The current study investigated gender (control) and number (target) agreement processing in Northern and non-Northern Norwegians living in Northern Norway. Participants varied in exposure to Northern Norwegian (NN) dialect(s), where number marking differs from most other Norwegian dialects. In a comprehension task involving reading NN dialect writing, P600 effects for number agreement were significantly affected by NN exposure. The more exposure the NN nonnatives had, the larger the P600 was, driven by the presence of number agreement (ungrammatical in NN). In contrast, less exposure correlated to the inverse: P600 driven by the absence of number agreement (ungrammatical in most other dialects). The NN natives showed P600 driven by the presence of number agreement regardless of exposure. These findings suggests that bilectalism entails the representation of distinct mental grammars for each dialect. However, like all instances of bilingualism, bilectalism exists on a continuum whereby linguistic processing is modulated by linguistic experience.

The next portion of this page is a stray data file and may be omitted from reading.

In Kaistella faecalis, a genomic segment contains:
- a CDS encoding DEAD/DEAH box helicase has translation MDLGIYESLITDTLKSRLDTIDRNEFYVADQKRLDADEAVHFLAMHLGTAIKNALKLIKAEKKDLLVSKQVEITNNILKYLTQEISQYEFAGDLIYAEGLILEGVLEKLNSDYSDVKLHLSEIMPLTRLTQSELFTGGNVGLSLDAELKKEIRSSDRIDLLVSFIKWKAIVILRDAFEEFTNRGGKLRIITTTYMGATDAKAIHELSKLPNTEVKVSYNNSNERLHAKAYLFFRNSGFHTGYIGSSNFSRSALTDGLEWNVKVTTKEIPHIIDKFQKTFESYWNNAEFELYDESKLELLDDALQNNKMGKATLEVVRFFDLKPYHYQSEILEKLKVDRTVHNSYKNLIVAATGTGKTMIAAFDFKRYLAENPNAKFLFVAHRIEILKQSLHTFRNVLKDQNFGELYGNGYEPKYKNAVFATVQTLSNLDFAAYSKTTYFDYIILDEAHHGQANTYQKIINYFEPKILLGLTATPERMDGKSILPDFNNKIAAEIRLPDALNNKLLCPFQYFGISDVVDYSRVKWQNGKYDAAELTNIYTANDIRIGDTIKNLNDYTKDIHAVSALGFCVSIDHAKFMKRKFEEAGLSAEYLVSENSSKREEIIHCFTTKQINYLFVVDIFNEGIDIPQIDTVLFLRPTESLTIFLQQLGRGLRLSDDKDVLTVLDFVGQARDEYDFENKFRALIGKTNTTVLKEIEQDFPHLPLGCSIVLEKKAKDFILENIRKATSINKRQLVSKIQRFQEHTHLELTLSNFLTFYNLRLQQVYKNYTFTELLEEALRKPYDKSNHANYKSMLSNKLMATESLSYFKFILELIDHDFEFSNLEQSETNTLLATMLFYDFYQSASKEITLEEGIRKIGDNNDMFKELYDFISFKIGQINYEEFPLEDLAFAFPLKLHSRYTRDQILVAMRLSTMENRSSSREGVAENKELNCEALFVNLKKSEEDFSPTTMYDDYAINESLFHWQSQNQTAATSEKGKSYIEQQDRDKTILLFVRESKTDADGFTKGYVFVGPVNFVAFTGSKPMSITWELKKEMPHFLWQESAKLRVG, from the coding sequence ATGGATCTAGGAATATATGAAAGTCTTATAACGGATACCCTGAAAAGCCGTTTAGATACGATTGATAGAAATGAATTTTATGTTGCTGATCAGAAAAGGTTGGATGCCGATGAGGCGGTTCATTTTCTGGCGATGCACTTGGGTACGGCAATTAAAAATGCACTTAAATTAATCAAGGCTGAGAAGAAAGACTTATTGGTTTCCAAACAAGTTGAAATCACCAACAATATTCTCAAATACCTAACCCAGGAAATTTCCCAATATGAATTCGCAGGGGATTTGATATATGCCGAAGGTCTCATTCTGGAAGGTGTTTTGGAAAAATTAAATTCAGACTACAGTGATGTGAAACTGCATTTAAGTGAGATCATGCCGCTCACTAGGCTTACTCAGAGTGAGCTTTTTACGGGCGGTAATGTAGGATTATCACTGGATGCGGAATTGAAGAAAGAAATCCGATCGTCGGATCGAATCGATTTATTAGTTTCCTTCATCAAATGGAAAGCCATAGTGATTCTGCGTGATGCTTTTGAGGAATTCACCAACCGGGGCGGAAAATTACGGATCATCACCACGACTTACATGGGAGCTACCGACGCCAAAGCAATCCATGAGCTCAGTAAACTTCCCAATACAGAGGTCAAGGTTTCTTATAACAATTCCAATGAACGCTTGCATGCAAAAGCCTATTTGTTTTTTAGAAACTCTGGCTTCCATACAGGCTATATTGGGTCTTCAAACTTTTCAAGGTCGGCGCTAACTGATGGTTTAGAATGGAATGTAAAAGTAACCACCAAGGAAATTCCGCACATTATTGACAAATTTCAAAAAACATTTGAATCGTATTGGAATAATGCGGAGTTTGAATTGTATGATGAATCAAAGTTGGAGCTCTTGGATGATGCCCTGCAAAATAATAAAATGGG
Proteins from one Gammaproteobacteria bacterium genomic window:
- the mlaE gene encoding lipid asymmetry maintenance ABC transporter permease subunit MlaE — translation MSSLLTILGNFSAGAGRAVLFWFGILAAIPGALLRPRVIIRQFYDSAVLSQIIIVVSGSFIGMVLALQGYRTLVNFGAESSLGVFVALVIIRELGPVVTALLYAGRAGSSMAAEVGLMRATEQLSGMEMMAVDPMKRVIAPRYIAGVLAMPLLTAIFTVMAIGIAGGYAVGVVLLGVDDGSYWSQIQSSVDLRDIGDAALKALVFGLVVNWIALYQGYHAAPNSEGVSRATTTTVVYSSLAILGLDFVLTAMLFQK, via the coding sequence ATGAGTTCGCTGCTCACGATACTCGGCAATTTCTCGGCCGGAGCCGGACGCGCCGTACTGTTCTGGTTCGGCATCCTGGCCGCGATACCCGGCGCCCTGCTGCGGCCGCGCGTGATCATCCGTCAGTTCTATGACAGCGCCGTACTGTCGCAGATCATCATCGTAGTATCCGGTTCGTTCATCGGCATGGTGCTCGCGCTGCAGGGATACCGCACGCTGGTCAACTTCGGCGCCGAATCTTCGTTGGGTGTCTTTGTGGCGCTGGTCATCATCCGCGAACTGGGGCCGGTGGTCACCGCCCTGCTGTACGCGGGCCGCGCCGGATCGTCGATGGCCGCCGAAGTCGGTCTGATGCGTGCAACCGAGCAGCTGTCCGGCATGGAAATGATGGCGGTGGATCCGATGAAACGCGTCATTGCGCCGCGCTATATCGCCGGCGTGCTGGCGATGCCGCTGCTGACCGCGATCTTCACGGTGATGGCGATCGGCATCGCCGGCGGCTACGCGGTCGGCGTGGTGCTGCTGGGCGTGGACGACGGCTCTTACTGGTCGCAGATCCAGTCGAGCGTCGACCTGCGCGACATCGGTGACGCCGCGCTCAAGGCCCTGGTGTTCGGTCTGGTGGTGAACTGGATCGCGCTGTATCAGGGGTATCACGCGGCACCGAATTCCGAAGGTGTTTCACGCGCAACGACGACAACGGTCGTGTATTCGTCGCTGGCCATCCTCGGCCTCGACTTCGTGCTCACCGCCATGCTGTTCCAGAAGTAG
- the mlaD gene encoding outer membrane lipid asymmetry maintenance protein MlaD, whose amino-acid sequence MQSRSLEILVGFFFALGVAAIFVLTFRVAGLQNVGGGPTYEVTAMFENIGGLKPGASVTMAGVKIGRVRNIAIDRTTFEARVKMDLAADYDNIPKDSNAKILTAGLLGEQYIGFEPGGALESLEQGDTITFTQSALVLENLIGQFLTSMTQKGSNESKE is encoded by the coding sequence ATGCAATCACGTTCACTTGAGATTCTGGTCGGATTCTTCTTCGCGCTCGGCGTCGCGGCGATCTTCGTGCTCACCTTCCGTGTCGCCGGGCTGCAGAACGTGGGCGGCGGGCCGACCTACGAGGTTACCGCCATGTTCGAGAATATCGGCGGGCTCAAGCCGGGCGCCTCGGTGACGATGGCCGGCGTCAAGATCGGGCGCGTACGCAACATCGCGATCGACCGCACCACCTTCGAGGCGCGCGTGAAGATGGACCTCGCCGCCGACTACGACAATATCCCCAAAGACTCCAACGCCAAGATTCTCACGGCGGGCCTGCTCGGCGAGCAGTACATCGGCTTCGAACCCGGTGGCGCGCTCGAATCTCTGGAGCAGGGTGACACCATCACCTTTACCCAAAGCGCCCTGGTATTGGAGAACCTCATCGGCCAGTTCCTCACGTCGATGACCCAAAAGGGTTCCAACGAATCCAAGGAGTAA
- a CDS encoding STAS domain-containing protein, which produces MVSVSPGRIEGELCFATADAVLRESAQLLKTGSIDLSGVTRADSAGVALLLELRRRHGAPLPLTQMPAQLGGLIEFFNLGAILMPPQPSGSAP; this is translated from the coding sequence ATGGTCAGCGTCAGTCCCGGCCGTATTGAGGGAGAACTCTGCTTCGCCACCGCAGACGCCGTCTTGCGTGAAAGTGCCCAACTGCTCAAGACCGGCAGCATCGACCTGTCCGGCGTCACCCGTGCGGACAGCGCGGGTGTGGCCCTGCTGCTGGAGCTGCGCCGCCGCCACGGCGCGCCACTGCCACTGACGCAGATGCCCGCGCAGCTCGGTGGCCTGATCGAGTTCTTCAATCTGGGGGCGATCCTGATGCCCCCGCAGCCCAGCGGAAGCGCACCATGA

Background Active travel and school settings are considered ideal for promoting physical activity. However, previous research suggests limited effect of school-based interventions on overall physical activity levels among adolescents. The relationship between physical activity in different domains remains inconclusive. In this study, we examined the effects of adding two weekly hours of school-based physical activity on active travel rates. Method We analyzed data from 1370 pupils in the 9th-grade participating in the cluster RCT; the School In Motion (ScIM) project. Intervention schools (n = 19) implemented 120 min of class-scheduled physical activity and physical education, in addition to the normal 2 hours of weekly physical education in the control schools (n = 9), for 9 months. Active travel was defined as pupils who reported walking or cycling to school, while motorized travel was defined as pupils who commuted by bus or car, during the spring/summer half of the year (April–September), or autumn/winter (October–February). The participants were categorized based on their travel mode from pretest to posttest as; maintained active or motorized travel (“No change”), changing to active travel (motorized-active), or changing to motorized travel (active-motorized). Multilevel logistic regression was used to analyze the intervention effect on travel mode. Results During the intervention period, most participants maintained their travel habits. In total, 91% of pupils maintained their travel mode to school. Only 6% of pupils switched to motorized travel and 3% switched to active travel, with small variations according to season and trip direction. The intervention did not seem to influence the likelihood of changing travel mode. The odds ratios for changing travel habits in spring/summer season were from active to motorized travel 1.19 [95%CI: 0.53–2.15] and changing from motorized to active travel 1.18 [0.30–2.62], compared to the “No change” group. These findings were consistent to and from school, and for the autumn/winter season. Conclusion The extra school-based physical activity does not seem to affect rates of active travel among adolescents in the ScIM project. Trial registration Clinicaltrials.gov ID nr: NCT03817047. Registered 01/25/2019′ retrospectively registered’.